Are you ready to rumble? #ArtStrike

Art reviews and news from Chris Hayes, champion of Limerick's bid to be European Capital of Culture

Chris Hayes


Chris Hayes

Are you ready to rumble? #ArtStrike

The new Minister for Regional Development, Rural Affairs, Arts and the Gaeltacht Heather Humphreys

Honestly, I think I may be getting a bit full of myself these days. Politicians just won’t stop saying great things about the arts. It’s been great for my confidence.

Before the most recent general election, the National Campaign for the Arts (NCFA) held a series of meetings with the candidates in different constituencies. While no Fine Gael candidate was present in Limerick, all of the others spoke to the importance, pride and value the arts brings to the country. Speaking at a recent festival launch in the US, Taoiseach Enda Kenny quoted JFK saying, "I see little of more importance to the future of our country and our civilisation than full recognition of the artist."

Yet, all is not well between the government and the arts. What was once the Department of Arts, Heritage and the Gaeltacht has become the Regional Development, Rural Affairs, Arts & the Gaeltacht. #ArtsDeptNow is gaining steam, and at the time of writing an online petition calling for the arts to have its own independent Department has raised 12,400 signatures. Claims of the Department being diluted, of arts being an afterthought, of the sidling of culture to a narrow economic remit have caught like wildfire.

Addressing the backlash in the Sunday Times this weekend, Minister for the new Sort-Of-Arts-Department, Heather Humphreys, wrote about the “rumbling of discontent within the arts community (which has) steadily developed into a roar”.

The once rumbly, now roaring arts community has primarily objected to the perceived side-lining of the arts, tilting the Department towards an economic focus. The fact that Ireland funds the arts the least within the EU doesn’t help. The history of the arts at a departmental level is a history of constant name changes, of roles being shuffled, and a close relationship to a larger, more dominant economic briefing. Originally established as a subset within the Department of Economic Planning and Development in 1977, the arts has since been grouped everything from the Gaeltacht to Sport and even Equality.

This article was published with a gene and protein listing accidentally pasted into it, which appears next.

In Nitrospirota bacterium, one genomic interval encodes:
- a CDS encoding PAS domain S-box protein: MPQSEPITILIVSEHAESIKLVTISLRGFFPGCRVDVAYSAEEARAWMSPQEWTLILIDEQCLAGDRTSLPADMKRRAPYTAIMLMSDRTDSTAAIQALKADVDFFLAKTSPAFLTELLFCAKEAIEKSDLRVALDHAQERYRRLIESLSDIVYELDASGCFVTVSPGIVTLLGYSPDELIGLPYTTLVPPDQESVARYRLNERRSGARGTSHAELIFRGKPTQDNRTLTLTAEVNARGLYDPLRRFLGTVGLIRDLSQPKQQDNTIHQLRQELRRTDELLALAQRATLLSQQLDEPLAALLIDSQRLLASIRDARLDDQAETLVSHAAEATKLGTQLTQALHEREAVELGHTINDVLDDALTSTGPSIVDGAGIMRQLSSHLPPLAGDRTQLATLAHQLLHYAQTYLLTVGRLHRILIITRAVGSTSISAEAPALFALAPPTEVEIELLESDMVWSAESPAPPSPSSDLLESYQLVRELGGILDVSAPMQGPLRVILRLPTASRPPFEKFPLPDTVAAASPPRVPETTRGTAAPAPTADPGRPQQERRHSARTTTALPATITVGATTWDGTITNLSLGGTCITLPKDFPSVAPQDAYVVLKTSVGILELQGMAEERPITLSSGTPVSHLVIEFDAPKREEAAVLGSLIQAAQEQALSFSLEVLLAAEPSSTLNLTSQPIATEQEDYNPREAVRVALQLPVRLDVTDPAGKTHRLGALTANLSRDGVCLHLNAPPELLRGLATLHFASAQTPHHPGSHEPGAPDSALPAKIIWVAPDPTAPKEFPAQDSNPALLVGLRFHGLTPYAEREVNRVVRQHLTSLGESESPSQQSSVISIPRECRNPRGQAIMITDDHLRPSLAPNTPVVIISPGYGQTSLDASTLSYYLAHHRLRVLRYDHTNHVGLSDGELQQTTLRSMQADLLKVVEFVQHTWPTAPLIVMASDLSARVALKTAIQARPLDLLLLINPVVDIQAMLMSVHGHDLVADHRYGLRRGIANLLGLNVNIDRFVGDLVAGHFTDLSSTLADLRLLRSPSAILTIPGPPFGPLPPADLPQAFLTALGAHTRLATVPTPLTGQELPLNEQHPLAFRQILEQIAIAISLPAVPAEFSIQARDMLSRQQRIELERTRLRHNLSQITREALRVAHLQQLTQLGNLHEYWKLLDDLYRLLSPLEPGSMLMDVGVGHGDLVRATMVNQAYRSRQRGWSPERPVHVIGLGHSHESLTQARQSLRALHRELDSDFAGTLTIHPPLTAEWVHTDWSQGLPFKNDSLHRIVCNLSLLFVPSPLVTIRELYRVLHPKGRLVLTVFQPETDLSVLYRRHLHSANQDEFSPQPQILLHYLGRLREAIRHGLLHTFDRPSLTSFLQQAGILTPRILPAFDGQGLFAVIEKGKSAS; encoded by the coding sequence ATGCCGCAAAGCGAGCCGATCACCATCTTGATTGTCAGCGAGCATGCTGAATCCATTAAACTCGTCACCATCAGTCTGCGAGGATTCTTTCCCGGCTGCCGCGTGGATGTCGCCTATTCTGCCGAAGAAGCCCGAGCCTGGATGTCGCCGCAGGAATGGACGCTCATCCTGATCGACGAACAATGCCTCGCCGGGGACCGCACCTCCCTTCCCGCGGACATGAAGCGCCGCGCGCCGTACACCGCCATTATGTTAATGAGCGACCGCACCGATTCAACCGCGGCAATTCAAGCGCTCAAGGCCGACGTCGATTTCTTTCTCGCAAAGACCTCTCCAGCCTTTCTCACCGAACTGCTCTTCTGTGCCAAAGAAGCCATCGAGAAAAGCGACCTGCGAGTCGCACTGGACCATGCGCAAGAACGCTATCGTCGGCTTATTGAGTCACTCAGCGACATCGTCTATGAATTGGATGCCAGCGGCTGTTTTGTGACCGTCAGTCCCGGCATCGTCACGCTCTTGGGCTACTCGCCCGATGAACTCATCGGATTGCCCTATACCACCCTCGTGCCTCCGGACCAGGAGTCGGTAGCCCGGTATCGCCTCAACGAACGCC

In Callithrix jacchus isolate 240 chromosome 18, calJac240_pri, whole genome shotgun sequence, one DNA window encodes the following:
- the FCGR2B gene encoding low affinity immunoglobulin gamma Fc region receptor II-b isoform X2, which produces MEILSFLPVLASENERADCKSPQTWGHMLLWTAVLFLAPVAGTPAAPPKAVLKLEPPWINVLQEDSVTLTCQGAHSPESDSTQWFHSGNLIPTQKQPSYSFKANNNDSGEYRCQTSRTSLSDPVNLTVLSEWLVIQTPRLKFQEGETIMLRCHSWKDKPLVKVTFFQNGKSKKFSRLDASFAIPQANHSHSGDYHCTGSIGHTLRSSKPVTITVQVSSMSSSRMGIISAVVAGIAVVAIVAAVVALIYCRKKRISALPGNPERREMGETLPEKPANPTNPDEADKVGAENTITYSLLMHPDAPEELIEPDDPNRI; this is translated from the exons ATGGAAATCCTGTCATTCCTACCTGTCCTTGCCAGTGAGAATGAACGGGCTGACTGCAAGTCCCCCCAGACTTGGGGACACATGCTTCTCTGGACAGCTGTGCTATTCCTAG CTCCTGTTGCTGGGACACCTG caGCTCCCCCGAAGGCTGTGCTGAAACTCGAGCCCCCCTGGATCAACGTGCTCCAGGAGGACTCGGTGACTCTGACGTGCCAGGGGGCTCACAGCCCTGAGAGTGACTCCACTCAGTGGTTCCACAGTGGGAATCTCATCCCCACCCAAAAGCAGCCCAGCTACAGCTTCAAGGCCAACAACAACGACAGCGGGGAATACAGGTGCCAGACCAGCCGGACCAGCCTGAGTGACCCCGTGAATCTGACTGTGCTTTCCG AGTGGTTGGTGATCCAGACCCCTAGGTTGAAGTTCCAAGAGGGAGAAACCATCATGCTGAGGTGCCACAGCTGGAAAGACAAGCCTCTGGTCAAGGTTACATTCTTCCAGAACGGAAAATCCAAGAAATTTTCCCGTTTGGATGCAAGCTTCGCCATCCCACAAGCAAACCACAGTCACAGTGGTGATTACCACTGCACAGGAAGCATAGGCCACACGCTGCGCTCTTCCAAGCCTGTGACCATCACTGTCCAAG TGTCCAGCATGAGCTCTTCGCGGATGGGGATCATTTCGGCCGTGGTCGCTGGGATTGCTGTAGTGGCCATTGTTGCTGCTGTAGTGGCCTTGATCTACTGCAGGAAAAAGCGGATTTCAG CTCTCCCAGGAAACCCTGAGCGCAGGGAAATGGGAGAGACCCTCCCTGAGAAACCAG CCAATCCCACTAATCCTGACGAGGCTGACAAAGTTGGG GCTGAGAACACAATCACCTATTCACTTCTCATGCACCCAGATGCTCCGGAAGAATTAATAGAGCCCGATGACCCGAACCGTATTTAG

The Department Regional Development, Rural Affairs, Arts & the Gaeltacht is, historically speaking, actually nothing particularly new. In fact what we’re witnessing is part of a larger pattern in which the arts dips in and out of shadow of other economic priorities. Claims that the restructuring the brief to include Regional Development and Rural Affairs will strengthen the remit of the arts ignores history, as well as lacking evidence to back up such claims. An independent Department of the Arts would make a serious statement about the importance of culture to society, beyond sound bites and clichés.

The roar doesn’t stop there. Writing in 2015, Fintan O’Toole called for Irish artists to go on strike, in light of the 18% cut to arts funding. The recent #ArtsDeptNow controversy has raised this question again – Jo Mangan of the National Campaign for the Arts, who recently met with the Minister, said, “All of the above options are on the table.”

The strike would mean more than just putting down the paint brush. Roughly, the plan would work like this – A) get the major institutions on board. B) Identify a day, week or month (even year?) well in advance to strike. C) outline a clear and concise message. Should artists strike? Almost definitely. Will it make a difference? That’s a tougher question. What I can say is you can count this columnist as ready to rumble.

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